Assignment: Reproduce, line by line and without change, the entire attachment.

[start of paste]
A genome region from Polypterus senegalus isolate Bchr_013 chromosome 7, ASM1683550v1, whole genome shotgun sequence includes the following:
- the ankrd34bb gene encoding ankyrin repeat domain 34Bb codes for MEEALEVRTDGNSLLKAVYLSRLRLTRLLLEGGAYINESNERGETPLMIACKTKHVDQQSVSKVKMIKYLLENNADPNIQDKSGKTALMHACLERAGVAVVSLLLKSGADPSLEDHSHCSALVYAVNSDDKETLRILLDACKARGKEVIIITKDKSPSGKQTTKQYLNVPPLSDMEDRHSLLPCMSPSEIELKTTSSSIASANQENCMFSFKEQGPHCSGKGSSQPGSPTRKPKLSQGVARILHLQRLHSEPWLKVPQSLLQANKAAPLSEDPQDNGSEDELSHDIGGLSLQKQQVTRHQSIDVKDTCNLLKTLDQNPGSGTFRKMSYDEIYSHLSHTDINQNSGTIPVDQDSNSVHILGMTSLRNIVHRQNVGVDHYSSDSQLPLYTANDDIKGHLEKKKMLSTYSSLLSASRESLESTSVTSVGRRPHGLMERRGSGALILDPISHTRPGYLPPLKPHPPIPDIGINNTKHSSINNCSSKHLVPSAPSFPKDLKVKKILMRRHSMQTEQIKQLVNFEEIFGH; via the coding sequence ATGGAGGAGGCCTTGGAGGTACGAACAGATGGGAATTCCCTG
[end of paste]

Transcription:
A genome region from Polypterus senegalus isolate Bchr_013 chromosome 7, ASM1683550v1, whole genome shotgun sequence includes the following:
- the ankrd34bb gene encoding ankyrin repeat domain 34Bb codes for MEEALEVRTDGNSLLKAVYLSRLRLTRLLLEGGAYINESNERGETPLMIACKTKHVDQQSVSKVKMIKYLLENNADPNIQDKSGKTALMHACLERAGVAVVSLLLKSGADPSLEDHSHCSALVYAVNSDDKETLRILLDACKARGKEVIIITKDKSPSGKQTTKQYLNVPPLSDMEDRHSLLPCMSPSEIELKTTSSSIASANQENCMFSFKEQGPHCSGKGSSQPGSPTRKPKLSQGVARILHLQRLHSEPWLKVPQSLLQANKAAPLSEDPQDNGSEDELSHDIGGLSLQKQQVTRHQSIDVKDTCNLLKTLDQNPGSGTFRKMSYDEIYSHLSHTDINQNSGTIPVDQDSNSVHILGMTSLRNIVHRQNVGVDHYSSDSQLPLYTANDDIKGHLEKKKMLSTYSSLLSASRESLESTSVTSVGRRPHGLMERRGSGALILDPISHTRPGYLPPLKPHPPIPDIGINNTKHSSINNCSSKHLVPSAPSFPKDLKVKKILMRRHSMQTEQIKQLVNFEEIFGH; via the coding sequence ATGGAGGAGGCCTTGGAGGTACGAACAGATGGGAATTCCCTG